Parents' life expectancy is influencing their children's retirement decisions.

TH – 08/2021

Research has shown that Finnish citizens are increasingly looking at their life expectancy when making pension decisions. Finland, in conjunction with the 2017 pension reforms, introduced an early partial retirement pension that can be claimed from the age of 61. An earlier study conducted by the Finnish pensions centre had shown that the most common reason for applying for this type of pension is uncertainty about the future and life expectancy. The latest results support this observation.

A recent study now shows something surprising: claiming a partial retirement pension depends on the parents’ life expectancy. The shorter the predicted life expectancies, the more likely people are to apply for a partial retirement pension. Finns seem to estimate their own life expectancy based on the life expectancies of their parents. Individuals whose same-sex parent died at a younger age are more likely to apply for a partial retirement pension than other people. Men have a shorter life expectancy than women and they are also about 50 per cent more likely to apply for this benefit.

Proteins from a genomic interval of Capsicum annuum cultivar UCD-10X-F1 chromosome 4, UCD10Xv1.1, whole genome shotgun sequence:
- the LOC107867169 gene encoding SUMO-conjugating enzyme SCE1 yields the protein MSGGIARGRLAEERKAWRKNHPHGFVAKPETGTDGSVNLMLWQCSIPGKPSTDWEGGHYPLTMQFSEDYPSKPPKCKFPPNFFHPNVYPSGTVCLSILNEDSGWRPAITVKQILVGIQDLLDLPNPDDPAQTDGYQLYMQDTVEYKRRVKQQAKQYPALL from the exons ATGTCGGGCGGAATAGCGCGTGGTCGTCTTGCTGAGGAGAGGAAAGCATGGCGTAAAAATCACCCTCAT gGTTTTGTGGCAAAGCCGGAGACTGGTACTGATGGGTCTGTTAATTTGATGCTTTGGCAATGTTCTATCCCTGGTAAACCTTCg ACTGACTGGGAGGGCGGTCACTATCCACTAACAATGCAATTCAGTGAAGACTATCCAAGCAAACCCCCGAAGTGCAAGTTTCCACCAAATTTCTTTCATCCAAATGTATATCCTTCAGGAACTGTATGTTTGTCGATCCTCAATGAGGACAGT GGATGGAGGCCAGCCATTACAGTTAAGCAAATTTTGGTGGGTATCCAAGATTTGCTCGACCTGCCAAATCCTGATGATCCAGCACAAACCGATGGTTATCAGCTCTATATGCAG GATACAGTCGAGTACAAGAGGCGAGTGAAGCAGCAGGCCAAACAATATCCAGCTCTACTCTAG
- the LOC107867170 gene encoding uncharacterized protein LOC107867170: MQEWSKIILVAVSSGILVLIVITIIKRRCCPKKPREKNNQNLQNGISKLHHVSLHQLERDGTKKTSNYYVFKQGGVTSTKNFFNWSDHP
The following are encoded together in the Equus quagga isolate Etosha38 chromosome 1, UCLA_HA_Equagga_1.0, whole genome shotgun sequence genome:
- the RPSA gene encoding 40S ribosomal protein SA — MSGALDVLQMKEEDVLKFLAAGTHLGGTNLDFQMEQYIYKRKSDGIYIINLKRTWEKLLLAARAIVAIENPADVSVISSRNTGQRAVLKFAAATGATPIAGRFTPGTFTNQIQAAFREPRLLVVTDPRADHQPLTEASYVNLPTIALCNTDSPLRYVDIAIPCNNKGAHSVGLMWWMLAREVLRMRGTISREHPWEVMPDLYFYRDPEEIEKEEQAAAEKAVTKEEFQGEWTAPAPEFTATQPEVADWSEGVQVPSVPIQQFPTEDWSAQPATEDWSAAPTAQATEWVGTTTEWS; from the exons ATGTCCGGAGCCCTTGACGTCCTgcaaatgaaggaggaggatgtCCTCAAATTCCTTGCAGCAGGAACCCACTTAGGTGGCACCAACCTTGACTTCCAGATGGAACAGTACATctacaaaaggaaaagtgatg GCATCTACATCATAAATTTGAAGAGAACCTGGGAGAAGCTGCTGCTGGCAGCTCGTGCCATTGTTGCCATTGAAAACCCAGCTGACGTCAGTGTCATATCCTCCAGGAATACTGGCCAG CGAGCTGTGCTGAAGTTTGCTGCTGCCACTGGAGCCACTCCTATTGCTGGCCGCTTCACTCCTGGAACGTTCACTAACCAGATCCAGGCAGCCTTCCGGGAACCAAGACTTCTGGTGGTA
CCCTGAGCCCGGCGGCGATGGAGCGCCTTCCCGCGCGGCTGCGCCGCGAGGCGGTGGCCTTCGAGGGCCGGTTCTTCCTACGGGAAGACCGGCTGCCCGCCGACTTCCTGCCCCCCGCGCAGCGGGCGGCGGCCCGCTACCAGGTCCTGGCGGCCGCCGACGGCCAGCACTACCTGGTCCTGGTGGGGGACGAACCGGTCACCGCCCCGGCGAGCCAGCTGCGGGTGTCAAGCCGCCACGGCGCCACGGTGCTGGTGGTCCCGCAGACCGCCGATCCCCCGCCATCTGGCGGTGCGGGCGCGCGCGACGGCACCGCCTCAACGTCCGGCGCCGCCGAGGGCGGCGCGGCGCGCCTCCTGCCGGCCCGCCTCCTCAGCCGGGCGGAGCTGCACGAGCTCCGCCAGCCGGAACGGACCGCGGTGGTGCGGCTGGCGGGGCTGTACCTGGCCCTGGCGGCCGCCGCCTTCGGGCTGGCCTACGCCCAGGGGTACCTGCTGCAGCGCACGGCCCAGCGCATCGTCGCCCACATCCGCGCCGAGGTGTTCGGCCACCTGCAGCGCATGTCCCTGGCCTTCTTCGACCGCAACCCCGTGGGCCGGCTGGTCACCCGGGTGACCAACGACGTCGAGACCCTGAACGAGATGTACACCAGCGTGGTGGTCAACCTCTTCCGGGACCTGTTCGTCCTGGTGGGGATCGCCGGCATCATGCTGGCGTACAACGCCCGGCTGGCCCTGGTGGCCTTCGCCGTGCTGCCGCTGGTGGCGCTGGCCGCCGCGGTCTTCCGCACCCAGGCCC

Possible effects on pension financing

The results of this study could have important implications for the pension system, as specific decisions about partial retirement will inevitably be reflected in future pension payments.

Pension funding calculations are generally based on average life expectancy. Until now it has always been assumed that people do not make their retirement decisions based on their estimated life expectancy. Therefore, people who live shorter lives will receive fewer pension payments during their lifetime and people who live longer will receive more. This keeps the system in balance. However, if people with shorter life expectancies systematically take their pensions as early as possible, then pension payments will inevitably have to be higher than that assumed in the calculations. Individual behaviour is understandable and rational. This is not ideal, at least from a pension policy perspective.

Click here for an abstract of the study.